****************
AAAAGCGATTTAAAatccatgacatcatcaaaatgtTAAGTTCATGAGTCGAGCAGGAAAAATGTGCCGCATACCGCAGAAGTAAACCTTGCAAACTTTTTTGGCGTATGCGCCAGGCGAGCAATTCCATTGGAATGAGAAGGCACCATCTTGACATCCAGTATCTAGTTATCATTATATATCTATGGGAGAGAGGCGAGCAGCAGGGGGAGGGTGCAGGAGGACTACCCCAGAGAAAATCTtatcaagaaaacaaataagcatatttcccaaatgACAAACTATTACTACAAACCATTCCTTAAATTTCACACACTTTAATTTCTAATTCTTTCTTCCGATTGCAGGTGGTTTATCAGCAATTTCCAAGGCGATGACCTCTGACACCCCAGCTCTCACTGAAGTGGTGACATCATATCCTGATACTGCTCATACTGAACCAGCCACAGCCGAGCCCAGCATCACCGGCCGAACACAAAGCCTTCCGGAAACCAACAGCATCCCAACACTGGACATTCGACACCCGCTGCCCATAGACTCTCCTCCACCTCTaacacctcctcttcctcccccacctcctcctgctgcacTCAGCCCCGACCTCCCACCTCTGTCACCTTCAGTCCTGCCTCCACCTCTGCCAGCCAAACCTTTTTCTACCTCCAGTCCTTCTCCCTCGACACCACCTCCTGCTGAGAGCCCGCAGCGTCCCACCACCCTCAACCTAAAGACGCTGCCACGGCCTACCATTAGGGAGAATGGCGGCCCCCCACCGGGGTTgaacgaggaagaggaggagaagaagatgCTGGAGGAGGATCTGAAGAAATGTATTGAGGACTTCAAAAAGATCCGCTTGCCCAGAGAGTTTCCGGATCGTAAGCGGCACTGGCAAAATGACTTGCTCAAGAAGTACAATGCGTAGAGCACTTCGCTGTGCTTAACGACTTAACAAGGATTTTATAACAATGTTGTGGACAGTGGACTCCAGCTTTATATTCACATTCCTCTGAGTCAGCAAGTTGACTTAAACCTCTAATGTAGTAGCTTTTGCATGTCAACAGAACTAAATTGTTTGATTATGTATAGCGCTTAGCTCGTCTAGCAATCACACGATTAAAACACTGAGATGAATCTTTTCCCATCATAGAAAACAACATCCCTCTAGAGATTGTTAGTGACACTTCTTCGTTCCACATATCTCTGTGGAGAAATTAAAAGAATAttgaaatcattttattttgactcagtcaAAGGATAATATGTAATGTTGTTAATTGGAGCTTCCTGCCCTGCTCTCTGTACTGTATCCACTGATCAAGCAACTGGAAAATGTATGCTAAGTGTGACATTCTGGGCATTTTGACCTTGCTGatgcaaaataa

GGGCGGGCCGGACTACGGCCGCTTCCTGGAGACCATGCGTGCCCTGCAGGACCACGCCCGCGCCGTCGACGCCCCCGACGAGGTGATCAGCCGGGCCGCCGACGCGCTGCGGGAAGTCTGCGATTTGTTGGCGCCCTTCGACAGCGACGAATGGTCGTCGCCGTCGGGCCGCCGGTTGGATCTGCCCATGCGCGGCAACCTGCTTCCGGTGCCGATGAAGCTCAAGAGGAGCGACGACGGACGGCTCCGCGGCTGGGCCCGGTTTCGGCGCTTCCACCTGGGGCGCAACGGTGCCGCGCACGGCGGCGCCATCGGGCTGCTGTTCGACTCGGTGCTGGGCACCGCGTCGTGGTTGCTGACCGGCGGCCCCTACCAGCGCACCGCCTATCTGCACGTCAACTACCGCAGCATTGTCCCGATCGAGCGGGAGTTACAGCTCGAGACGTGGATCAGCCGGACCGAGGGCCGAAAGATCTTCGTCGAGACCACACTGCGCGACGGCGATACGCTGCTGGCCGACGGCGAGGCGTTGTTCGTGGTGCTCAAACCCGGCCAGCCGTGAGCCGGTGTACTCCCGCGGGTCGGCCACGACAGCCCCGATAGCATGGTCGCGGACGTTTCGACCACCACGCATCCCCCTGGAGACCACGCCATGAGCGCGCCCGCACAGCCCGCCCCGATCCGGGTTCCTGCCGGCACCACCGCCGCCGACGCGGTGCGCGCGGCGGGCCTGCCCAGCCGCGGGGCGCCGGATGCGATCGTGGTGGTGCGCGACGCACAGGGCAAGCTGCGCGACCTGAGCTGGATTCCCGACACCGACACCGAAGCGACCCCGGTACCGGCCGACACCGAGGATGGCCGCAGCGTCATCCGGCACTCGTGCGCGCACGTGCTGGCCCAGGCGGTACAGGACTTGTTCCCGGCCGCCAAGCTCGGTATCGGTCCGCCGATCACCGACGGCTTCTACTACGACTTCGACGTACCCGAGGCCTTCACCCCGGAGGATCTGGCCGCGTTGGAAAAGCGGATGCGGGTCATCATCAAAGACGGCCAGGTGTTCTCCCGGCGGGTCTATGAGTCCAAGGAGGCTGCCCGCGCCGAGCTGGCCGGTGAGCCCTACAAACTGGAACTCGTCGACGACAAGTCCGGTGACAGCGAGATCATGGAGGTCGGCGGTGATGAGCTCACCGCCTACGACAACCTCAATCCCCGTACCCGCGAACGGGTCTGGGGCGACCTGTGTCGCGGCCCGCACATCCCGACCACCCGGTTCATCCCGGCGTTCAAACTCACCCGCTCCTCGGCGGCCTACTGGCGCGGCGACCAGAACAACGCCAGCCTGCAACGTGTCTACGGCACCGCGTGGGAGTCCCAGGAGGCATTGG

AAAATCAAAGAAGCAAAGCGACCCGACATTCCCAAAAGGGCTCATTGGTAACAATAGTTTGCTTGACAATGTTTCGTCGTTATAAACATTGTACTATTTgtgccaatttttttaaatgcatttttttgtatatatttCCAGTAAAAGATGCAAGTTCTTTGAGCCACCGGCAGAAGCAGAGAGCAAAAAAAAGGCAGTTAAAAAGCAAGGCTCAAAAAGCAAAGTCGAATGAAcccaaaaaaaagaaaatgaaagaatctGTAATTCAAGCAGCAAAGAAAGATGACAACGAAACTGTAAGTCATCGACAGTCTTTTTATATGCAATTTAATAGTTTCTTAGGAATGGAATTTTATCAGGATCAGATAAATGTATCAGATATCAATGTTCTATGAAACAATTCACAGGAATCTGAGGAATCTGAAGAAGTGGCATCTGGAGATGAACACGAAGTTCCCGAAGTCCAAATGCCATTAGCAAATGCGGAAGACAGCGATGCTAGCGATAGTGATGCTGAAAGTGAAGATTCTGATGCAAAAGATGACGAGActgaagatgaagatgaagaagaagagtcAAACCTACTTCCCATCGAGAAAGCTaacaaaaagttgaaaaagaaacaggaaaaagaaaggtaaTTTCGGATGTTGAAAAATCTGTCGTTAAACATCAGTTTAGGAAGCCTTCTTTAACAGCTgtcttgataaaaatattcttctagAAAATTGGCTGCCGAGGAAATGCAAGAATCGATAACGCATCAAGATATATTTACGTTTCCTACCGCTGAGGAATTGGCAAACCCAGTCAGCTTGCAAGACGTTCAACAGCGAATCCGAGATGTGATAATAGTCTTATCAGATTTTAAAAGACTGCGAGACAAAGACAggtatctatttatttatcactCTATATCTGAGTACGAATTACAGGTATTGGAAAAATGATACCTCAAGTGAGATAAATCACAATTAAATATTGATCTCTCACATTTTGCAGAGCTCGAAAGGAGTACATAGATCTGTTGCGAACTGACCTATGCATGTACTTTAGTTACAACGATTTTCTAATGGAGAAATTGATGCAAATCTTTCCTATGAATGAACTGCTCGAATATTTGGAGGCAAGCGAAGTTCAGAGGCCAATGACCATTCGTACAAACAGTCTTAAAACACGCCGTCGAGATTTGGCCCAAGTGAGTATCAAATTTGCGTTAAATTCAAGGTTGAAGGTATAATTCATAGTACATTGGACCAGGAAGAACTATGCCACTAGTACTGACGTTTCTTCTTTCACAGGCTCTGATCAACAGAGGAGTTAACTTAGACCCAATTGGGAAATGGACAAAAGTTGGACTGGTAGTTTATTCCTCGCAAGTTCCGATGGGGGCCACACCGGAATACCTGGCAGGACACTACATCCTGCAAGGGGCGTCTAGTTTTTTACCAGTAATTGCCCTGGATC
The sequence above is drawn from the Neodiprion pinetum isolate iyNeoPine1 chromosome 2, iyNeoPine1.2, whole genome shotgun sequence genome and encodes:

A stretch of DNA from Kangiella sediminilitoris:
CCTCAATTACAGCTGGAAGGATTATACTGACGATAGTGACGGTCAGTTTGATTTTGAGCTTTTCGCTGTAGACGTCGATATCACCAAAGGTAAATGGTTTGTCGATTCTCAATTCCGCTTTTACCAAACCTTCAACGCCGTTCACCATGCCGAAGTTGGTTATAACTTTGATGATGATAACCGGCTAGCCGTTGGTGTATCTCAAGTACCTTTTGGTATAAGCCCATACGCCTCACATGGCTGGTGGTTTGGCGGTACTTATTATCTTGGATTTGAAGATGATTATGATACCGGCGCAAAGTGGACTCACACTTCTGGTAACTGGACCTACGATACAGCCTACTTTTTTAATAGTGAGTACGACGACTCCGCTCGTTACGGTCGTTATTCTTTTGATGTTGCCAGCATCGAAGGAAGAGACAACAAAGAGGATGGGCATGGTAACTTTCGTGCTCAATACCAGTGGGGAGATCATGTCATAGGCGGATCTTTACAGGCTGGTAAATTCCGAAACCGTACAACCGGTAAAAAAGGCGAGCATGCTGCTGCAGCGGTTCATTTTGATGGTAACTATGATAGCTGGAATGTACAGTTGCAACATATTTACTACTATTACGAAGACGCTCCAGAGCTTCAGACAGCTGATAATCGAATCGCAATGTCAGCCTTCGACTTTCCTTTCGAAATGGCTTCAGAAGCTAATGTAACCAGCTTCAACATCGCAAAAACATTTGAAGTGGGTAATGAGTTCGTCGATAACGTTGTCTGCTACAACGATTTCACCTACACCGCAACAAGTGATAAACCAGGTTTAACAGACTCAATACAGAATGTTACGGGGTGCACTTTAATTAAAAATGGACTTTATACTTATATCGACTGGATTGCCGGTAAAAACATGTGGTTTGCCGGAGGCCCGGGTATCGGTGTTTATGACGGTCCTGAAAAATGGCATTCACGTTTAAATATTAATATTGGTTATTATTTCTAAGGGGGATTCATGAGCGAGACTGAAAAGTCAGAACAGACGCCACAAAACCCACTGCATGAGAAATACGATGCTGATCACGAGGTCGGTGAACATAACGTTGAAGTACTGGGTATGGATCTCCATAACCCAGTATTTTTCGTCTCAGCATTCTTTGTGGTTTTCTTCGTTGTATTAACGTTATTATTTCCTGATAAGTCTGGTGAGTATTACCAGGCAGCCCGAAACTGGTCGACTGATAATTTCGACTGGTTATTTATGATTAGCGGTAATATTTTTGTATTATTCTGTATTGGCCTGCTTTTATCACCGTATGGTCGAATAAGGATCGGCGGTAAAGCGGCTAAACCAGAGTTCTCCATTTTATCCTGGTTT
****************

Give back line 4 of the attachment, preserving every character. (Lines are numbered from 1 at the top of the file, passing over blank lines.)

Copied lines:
The sequence above is drawn from the Neodiprion pinetum isolate iyNeoPine1 chromosome 2, iyNeoPine1.2, whole genome shotgun sequence genome and encodes: